Bhanu Athaiya: Early days in Kolhapur

Bhanu Rajopadhye Athaiya (b. 1929) was born in her 300-year-old sprawling ancestral house in the heart of Kolhapur. Bhanu grew up surrounded by indigenous and western political, social and cultural influences. Her ability to translate all this information into the medium of cinema and art made her the first Indian ever to win an Oscar. Bhanu Athaiya is not only recognised as the revered doyenne of Indian costume designers; but also a remarkable modernist artist.

Bhanu Athaiya with sister Tilottma on her left

The city of Kolhapur in southern Maharashtra is often called Kalapur, a city of the arts: a tag that originated in the early twentieth century. This former princely state was once amongst the most significant on the map of royal India during Chhatrapati Shahu Maharaj's reign. (1874-1922)

The entrance gate of the Old Palace in Kolhapur

Bhanu Athaiya recalls the entrance gates of the Old Palace in Kolhapur, flanked by elephants showcasing the pomp of the ruling family. Bhanu would spend half an hour every day on her way to school watching the graceful movements of these majestic animals. In her book The Art of Costume Design, Bhanu reminisces;  "The enormous animals constantly shifted their weight from one foot to another, picking up the grass from the ground and throwing it on their heads in a playful manner. Sometimes we would offer them bananas." [1]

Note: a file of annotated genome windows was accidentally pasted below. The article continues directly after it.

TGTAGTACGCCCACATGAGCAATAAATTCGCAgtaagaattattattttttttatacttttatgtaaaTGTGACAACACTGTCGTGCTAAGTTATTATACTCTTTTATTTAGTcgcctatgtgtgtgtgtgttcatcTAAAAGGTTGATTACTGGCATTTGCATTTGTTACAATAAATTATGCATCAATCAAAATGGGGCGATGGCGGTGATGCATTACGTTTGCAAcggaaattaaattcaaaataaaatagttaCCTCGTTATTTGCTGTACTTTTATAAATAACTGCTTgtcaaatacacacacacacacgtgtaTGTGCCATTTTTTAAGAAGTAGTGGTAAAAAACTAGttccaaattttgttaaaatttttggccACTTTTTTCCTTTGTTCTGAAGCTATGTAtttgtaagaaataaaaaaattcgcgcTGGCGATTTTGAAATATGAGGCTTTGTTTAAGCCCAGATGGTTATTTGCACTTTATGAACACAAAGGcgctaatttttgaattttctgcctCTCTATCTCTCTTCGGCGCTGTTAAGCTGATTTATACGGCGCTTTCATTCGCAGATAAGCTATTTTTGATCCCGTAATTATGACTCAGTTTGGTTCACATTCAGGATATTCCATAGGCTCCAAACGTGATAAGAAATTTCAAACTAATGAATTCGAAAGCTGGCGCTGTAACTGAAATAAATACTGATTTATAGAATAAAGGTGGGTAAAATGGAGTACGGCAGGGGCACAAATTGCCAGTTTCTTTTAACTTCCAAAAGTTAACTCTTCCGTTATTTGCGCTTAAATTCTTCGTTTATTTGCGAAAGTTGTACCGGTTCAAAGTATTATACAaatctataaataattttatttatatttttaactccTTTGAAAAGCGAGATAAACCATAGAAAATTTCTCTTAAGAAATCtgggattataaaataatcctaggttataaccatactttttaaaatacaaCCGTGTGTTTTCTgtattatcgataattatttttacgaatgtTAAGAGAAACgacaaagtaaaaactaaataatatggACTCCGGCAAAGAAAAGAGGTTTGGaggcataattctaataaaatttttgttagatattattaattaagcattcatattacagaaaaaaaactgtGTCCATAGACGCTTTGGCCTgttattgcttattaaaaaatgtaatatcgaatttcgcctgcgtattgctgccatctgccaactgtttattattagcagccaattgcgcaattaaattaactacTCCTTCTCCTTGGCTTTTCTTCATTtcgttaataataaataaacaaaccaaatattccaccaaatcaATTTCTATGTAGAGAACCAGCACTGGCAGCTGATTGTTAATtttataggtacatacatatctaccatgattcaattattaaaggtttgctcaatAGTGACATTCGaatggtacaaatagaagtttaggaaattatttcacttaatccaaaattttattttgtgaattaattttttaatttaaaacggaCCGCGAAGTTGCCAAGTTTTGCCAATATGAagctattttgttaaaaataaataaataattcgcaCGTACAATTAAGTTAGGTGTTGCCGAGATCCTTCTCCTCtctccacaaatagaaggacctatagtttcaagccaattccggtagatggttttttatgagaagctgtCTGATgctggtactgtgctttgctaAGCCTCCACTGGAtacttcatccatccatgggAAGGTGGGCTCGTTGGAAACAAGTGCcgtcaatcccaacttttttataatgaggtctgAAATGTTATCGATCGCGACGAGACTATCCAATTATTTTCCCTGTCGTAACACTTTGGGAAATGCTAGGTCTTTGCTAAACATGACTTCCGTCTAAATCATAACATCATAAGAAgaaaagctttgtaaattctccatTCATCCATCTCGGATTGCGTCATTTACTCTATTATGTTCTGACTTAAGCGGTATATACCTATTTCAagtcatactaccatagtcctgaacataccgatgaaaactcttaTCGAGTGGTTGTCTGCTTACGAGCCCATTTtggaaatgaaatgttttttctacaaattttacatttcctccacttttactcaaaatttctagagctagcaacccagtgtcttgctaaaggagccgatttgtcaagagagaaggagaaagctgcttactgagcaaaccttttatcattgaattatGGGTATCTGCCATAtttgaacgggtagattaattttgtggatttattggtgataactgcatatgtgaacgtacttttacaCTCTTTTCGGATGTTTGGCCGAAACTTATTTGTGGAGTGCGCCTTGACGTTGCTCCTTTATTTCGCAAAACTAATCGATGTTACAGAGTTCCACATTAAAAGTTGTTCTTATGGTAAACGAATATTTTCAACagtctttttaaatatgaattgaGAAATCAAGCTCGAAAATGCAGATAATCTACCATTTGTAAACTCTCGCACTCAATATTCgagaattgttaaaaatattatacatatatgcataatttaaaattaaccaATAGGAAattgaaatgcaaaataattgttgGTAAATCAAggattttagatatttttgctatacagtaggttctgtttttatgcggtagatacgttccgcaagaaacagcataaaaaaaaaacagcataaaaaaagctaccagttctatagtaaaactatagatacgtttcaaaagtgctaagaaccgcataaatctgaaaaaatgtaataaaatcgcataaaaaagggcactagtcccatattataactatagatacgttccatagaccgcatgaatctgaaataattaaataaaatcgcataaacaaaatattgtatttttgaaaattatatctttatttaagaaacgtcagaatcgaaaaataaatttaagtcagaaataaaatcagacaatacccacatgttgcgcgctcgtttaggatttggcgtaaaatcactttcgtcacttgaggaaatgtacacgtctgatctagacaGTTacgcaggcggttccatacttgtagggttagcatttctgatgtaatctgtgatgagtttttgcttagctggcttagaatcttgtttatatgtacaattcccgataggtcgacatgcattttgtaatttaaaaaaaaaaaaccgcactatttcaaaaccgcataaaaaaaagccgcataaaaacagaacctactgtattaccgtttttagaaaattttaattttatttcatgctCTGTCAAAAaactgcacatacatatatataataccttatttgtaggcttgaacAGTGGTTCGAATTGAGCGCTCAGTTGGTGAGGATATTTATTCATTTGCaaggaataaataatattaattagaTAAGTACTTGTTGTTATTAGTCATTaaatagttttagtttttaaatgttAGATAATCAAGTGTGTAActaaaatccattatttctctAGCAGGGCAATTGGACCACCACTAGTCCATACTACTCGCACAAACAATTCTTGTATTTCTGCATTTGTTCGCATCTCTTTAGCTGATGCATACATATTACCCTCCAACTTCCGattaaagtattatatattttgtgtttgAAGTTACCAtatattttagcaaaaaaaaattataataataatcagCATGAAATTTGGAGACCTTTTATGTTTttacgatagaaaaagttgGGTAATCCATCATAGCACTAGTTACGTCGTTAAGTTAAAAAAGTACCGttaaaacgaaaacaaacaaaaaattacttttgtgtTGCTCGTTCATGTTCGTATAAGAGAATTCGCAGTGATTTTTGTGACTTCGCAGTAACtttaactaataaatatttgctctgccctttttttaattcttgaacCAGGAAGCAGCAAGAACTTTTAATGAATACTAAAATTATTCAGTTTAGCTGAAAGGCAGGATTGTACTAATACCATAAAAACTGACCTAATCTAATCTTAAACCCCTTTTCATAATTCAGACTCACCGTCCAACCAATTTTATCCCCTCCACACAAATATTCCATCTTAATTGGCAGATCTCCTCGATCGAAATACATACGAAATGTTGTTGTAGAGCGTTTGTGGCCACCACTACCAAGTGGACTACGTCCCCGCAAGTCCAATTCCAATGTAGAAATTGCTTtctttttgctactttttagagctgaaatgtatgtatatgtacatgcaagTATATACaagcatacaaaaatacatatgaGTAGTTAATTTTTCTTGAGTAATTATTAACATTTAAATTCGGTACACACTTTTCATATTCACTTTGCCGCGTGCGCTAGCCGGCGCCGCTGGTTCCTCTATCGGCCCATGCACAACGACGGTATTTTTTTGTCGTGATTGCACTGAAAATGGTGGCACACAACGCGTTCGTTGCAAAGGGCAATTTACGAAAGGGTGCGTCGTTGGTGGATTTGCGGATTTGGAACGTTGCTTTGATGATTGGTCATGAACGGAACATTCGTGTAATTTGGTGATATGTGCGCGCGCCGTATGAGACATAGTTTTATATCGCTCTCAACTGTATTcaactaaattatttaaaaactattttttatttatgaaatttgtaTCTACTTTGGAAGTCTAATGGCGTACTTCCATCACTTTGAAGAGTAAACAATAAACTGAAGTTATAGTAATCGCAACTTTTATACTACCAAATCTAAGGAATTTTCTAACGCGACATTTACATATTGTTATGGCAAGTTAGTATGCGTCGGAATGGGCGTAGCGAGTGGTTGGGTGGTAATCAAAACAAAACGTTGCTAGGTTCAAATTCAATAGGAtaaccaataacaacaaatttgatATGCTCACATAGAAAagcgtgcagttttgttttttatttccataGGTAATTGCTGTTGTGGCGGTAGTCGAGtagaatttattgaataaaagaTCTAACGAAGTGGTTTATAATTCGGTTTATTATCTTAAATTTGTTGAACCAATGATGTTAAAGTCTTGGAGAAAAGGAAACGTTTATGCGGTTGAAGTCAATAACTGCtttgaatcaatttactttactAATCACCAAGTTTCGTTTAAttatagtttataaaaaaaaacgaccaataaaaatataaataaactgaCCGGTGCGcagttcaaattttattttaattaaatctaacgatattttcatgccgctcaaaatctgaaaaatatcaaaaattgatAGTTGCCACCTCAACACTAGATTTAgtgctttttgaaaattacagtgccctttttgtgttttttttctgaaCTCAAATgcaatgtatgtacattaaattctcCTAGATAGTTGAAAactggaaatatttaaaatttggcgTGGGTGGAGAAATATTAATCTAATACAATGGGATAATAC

The New Palace of Kolhapur built during the reign of Shahu Maharaja around 150 years ago

A remarkably progressive ruler, Shahu Maharaj challenged the stranglehold of the Brahmin caste over administrative posts and educational opportunities in his state. Coupled with sweeping social and educational reforms, his policies helped free the depressed classes from their traditional shackles and unleash their creative and entrepreneurial skills. With support from the state, various gifted individuals emerged as early adopters of the new modes of cultural production that were evolving in the port cities of British India. Modern visual technologies such as illusionist painting, photography, and cinema took root in this princely state.

In Kolhapur, the 1920s were a period of great cultural ferment. Here, the artisan class came into its own to create an artistic and technological revolution. The charged artistic and creative atmosphere at that time influenced Bhanu's sensibilities in more ways than one.